Ba'rea Soranus must not be confounded with Q. Marcius Barea, who was consul suffectus in A. D. 26. The gentile name of Barea Soranus seems to have been Servilius, as Servilia was the name of his daughter. Soranus was consul suffectus in A. D. 52 under Claudius, and afterwards proconsul of Asia. By his justice and zeal in the administration of the province he incurred the hatred of Nero, and was accordingly accused by Ostorius Sabinus, a Roman knight, in A. D. 66. The charges brought against him were his intimacy with Rubellius Plautus [PLAUTUS], and the design of gaining over the province of Asia for the purpose of a revolution. His daughter Servilia was also accused for having given money to the Magi, whom she had consulted respecting her father's danger: she was under twenty years of age, and was the wife of Annius Pollio, who had been banished by Nero. Both Soranus and his daughter were condemned to death, and were allowed to choose the mode of their execution. The chief witness ag
Burrus or BURRHUS, AFRANIUS, a distinguished Roman general under Claudius and Nero, who was appointed by Claudius sole praefectus praetorio, A. D. 52, upon the recommendation of Agrippina, the wife of the emperor, as she hoped to obtain more influence over the praetorian cohorts by one man being their praefect instead of two, especially as Burrus was made to feel that he owed his elevation to her. Burrus and Seneca conducted the education of Nero, and although they were men of very different pursuits, yet they agreed in their endeavours to bring up the young prince in virtuous habits. When Claudius died in A. D. 55, Burrus accompanied Nero from the palace to the praetorians, who, at the command of their praefect, received Nero with loud acclamations. It appears, indeed, that Nero owed his elevation to the throne chiefly to the influence of Burrus. The executions which Agrippina ordered in the beginning of Nero's reign were strenuously opposed by Burrus and Seneca. When Nero had given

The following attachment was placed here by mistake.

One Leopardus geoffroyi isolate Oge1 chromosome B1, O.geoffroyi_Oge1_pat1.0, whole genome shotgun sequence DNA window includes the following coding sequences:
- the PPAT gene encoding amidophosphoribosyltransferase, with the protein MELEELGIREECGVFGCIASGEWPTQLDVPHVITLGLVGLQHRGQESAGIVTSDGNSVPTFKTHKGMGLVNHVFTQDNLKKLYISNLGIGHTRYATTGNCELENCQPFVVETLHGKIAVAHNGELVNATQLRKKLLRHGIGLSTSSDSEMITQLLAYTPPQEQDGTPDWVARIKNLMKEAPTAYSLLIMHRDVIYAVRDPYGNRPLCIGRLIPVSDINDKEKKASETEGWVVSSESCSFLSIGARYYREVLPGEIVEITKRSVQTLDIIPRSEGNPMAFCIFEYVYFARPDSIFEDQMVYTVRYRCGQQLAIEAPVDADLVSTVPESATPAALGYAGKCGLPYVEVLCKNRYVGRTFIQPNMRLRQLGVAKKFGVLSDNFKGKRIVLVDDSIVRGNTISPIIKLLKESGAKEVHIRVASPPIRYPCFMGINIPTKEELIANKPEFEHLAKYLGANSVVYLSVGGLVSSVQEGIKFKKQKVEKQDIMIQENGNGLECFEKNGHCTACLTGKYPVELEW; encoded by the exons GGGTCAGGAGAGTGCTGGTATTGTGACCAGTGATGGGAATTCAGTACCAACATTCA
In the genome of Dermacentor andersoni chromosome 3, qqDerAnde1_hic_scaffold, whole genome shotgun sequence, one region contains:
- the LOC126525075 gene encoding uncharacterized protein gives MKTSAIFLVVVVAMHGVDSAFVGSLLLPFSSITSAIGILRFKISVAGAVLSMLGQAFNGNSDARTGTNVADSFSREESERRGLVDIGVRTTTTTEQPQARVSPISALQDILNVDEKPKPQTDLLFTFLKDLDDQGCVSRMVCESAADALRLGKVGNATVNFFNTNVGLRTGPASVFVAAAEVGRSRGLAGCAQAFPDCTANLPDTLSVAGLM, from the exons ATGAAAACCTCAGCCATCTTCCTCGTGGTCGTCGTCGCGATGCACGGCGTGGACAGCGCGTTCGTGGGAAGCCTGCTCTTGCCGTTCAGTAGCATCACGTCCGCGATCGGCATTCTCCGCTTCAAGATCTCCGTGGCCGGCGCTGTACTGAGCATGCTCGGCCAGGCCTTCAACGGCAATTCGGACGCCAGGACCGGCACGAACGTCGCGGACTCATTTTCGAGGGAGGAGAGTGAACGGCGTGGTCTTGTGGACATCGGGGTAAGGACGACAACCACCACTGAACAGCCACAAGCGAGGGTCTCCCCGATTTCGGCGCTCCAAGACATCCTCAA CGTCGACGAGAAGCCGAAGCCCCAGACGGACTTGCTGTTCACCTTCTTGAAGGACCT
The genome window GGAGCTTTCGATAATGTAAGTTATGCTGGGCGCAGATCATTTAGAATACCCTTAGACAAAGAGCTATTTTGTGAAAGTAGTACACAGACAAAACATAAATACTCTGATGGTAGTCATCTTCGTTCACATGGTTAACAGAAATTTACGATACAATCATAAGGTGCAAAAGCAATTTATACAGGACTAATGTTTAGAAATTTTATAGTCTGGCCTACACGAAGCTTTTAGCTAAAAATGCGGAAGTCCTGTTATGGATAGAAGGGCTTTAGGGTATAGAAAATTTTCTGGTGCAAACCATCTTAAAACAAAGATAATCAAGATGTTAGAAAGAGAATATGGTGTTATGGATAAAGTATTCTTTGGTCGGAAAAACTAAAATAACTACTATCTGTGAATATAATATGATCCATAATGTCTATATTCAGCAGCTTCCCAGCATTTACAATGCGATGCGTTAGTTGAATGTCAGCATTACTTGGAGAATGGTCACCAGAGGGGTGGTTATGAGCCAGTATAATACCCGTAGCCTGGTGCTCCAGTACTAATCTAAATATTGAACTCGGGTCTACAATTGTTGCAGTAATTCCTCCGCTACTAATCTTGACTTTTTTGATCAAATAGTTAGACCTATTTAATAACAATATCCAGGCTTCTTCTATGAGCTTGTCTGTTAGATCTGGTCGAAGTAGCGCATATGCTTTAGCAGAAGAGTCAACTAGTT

Caspe'rius a centurion who served under the prefect Caelius Pollio, and commanded the garrison of a stronghold called Gorneae in A. D. 52, during a war between the Armenians and Hiberians. Caelius Pollio acted the part of a traitor towards the Armenians, but found an honest opponent in Casperius, who endeavoured, though in vain, to induce the Hiberians to raise the siege. In A. D. 62 we find him still serving as centurion in Armenia, and Corbulo sent him as ambassador to Vologeses to expostulate with him respecting his conduct. (Tac. Ann. 12.45, 15.5.) [L.S]
A Dictionary of Greek and Roman biography and mythology (ed. William Smith), (search)